Each of the five winning start-ups will receive not only a cash prize, but also support over one year to ramp up their project. They will be monitored by an external incubator that will be selected following a tender process.
“Success” award: two winning start-ups (each receiving €50,000 prize money)
Sauti Africa - Kenya
The Sauti Africa mobile platform was set up by two women, Mary Rowlatt and Julia Lipowiecka, to provide cross-border women traders with the information they need to trade their goods safely, legally and profitably throughout East Africa.
Small-scale cross-border trading is a key business activity for around 16 million people in the region and generates nearly US $2 billion a year. Making trading easier for women traders is a way of ensuring they can provide food for their children and enjoy secure employment, thus contributing to the fight against poverty.
- Direxiona - Egypt
Learning to drive in Egypt is no easy feat given the high volumes of traffic and apparent lack of any rules of the road. It is even more difficult for women as, just by getting into a car with a male driving instructor, they run the risk of harassment and sexual violence. Their means of becoming more independent are therefore limited.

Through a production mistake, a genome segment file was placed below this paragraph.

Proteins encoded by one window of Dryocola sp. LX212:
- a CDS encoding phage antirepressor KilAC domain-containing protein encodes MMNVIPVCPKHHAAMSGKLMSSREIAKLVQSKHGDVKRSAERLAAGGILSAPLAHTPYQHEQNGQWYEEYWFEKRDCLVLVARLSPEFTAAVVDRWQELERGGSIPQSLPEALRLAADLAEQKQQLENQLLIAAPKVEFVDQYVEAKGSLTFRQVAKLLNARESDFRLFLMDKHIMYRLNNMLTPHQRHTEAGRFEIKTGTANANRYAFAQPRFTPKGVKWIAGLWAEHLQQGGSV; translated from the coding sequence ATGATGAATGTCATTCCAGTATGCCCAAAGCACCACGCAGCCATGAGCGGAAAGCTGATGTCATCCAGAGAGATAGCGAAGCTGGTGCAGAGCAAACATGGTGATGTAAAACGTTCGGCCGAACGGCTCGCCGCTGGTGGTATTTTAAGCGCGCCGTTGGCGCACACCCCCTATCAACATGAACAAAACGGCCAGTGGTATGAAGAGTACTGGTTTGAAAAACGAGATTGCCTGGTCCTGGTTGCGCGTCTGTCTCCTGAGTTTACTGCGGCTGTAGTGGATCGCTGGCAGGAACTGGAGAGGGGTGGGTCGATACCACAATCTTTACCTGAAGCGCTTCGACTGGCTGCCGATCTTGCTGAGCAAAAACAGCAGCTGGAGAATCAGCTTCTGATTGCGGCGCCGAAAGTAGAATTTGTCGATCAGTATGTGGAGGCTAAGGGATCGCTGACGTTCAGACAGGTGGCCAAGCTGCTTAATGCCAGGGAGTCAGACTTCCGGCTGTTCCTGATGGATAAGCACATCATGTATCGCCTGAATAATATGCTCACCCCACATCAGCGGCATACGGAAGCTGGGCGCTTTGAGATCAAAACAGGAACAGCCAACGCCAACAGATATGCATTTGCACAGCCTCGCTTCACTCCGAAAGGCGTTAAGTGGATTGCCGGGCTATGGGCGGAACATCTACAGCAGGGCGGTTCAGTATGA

The Direxiona platform was set up by Nayrouz Talaat, a business journalist and entrepreneurship graduate, to connect women who want to learn to drive with female instructors. Since its launch in 2016, Direxiona has helped more than 150 women learn to drive and overcome their fear of getting behind the wheel, with more than 10,000 lessons already taught. The aim is to reach 50,000 lessons by the end of 2019.